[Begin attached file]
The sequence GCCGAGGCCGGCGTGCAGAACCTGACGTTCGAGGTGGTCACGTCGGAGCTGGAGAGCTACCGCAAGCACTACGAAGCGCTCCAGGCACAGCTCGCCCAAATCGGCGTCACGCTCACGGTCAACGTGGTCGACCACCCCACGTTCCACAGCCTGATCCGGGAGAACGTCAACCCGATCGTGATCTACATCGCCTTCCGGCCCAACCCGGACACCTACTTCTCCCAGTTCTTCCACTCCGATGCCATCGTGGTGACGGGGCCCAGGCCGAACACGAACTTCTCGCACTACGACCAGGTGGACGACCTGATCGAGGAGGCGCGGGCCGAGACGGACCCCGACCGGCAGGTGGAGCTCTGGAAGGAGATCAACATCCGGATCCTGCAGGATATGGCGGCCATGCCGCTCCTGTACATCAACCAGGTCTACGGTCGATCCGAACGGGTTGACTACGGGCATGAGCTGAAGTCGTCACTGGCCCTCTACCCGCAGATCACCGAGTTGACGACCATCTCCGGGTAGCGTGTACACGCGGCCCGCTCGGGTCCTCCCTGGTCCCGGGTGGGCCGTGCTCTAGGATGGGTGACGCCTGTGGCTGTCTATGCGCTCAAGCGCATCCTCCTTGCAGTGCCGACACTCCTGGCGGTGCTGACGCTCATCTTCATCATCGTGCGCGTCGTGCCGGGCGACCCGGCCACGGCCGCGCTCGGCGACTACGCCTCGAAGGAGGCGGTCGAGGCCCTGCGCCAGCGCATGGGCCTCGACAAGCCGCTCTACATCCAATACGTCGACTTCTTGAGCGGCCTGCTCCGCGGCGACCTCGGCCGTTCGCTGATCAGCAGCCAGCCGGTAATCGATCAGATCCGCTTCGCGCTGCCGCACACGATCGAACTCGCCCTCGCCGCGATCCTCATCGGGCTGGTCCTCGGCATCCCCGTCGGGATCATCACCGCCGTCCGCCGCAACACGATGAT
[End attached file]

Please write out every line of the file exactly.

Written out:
The sequence GCCGAGGCCGGCGTGCAGAACCTGACGTTCGAGGTGGTCACGTCGGAGCTGGAGAGCTACCGCAAGCACTACGAAGCGCTCCAGGCACAGCTCGCCCAAATCGGCGTCACGCTCACGGTCAACGTGGTCGACCACCCCACGTTCCACAGCCTGATCCGGGAGAACGTCAACCCGATCGTGATCTACATCGCCTTCCGGCCCAACCCGGACACCTACTTCTCCCAGTTCTTCCACTCCGATGCCATCGTGGTGACGGGGCCCAGGCCGAACACGAACTTCTCGCACTACGACCAGGTGGACGACCTGATCGAGGAGGCGCGGGCCGAGACGGACCCCGACCGGCAGGTGGAGCTCTGGAAGGAGATCAACATCCGGATCCTGCAGGATATGGCGGCCATGCCGCTCCTGTACATCAACCAGGTCTACGGTCGATCCGAACGGGTTGACTACGGGCATGAGCTGAAGTCGTCACTGGCCCTCTACCCGCAGATCACCGAGTTGACGACCATCTCCGGGTAGCGTGTACACGCGGCCCGCTCGGGTCCTCCCTGGTCCCGGGTGGGCCGTGCTCTAGGATGGGTGACGCCTGTGGCTGTCTATGCGCTCAAGCGCATCCTCCTTGCAGTGCCGACACTCCTGGCGGTGCTGACGCTCATCTTCATCATCGTGCGCGTCGTGCCGGGCGACCCGGCCACGGCCGCGCTCGGCGACTACGCCTCGAAGGAGGCGGTCGAGGCCCTGCGCCAGCGCATGGGCCTCGACAAGCCGCTCTACATCCAATACGTCGACTTCTTGAGCGGCCTGCTCCGCGGCGACCTCGGCCGTTCGCTGATCAGCAGCCAGCCGGTAATCGATCAGATCCGCTTCGCGCTGCCGCACACGATCGAACTCGCCCTCGCCGCGATCCTCATCGGGCTGGTCCTCGGCATCCCCGTCGGGATCATCACCGCCGTCCGCCGCAACACGATGAT